We’re trying to get super image forward with our content and include more interactive content instead of just endless copy. We work with out designer, we have one lead designer. Sometimes, I’ll try my hand at Photoshop and whip something up. It usually doesn’t turn out nearly as good. I back away when necessary.
This whole process of actually coming up with the idea, getting it written, editing it, putting some imagery in there, getting it to start feeling like a living and breathing piece usually takes no more than two weeks. Then, at that point, we rely on WordPress for most of my content publishing.
Formatting it in WordPress, making sure everything is really coming together nicely and on brand would put us at the three week mark. Then, we actually publish, start promoting it, plug it in CoSchedule and turn on that social campaign which has saved my life. That puts us close to the three and a half, one month mark.
Of course it’s very substantial. If we’re talking a blog post, I can get one out in a day. I think that I have a tendency to underestimate my amount of time and set the length that are unrealistic. When I actually think about it piece by piece like that and think about all the contributors that are going to have their hand in this project, it helps me to more realistically set deadlines for myself.
CoSchedule actual workflows have helped me tremendously. Once I realized that’s not ever going to happen, I’m not going to be able to publish this incredible resource guide in less than a week, the first time that happens then you tweak it, you iterate, you change your workflow, you change your templates. All that stuff I think has to be flexible in order for us to actually be successful. When you set your expectations for yourself effectively, then you can also manage the expectations of the people that rely on you.
Nathan: Yeah, I love that Jana. This all seems like really good advice. I want to pick your brain just a little bit more on that. So it takes about a month to create something and create it well. I really like that you said you can create things fast but you take the time to make sure that it’s on brand and really great.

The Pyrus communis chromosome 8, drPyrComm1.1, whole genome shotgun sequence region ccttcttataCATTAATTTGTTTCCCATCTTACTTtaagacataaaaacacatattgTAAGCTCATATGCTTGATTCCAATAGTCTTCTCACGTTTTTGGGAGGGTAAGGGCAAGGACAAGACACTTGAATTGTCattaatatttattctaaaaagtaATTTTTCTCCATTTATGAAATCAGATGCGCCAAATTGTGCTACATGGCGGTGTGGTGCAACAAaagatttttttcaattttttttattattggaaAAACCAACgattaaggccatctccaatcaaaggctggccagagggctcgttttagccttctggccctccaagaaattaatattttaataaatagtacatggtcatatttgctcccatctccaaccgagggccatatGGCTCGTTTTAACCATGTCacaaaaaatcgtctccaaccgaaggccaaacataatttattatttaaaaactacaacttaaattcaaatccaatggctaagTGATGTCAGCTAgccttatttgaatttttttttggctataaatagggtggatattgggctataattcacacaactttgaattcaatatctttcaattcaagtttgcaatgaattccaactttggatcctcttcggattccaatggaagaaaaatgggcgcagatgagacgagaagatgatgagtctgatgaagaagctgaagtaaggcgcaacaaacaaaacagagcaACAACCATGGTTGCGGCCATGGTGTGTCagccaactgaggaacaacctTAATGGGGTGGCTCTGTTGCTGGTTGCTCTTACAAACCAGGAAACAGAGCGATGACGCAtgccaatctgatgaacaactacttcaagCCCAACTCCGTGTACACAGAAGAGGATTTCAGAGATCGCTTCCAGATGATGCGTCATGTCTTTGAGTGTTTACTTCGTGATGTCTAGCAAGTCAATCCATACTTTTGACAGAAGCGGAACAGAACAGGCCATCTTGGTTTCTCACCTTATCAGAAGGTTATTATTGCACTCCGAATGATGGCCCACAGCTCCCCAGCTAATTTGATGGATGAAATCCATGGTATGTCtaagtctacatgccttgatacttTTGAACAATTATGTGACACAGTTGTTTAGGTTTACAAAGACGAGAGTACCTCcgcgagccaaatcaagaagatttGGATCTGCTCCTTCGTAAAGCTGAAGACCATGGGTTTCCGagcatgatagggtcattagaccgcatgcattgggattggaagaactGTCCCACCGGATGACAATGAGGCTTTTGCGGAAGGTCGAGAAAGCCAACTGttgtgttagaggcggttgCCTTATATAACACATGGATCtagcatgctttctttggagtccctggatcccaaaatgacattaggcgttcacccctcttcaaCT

What I was wondering is how many things are 100% done on your calendar, and how far out are you planned?
Jana: I would love to say that I have a bunch of content done at any given time and I’m just waiting to hit publish but I find that more often I have a lot of stuff drafter, a lot of stuff edited, and I’m mostly working in the formatting stages to get that into WordPress, get it published. I have a million Google Docs lying around that are integrated into CoSchedule. I see them waiting for me to do something with them.
As overwhelming as that can be to have this bank of content, it’s also really, really useful if at any point maybe a question pops up or a new feature is released and suddenly you can rehash that and bring back a draft that maybe wasn’t ready at the time that it was submitted. I think that’s super useful.
In my case, I do like to schedule pieces, at least a few months out at a time. In CoSchedule, I’ll have usually a couple blog posts that are scheduled, assigned to a writer, and drafted for the next three months. We’re looking at two or three blog posts a week. That’s really helpful because when I actually go through and layout a month at a time, I can make sure that we’re hitting all the marks, that we’re talking about customer experience, that we’re talking a little bit about product, that we’re discussing SalesForce and really touching on the three pillar topics for us that are going to drive the traffic that we want.
I can’t say that it’s a hard and fast rule that I’ll go through and make sure that I have three months of content laid out, I don’t think that we can be that rigid with ourselves, especially because we’re in tech particularly. Things change so quickly that it’s almost like you’re putting yourself in jeopardy if you try to over schedule.
What I do is I’ll lay out three months hypothetically and then I’ll change things. We have a customer marketer that sometimes wants to publish a customer story in the blog, or maybe we release something early and we want to publish a piece that tells people how to use image upload in surveys, stuff like that that just pops up. It helps to not be super rigid with myself and with my content strategy and my content calendar because I think things change and we have to change with them.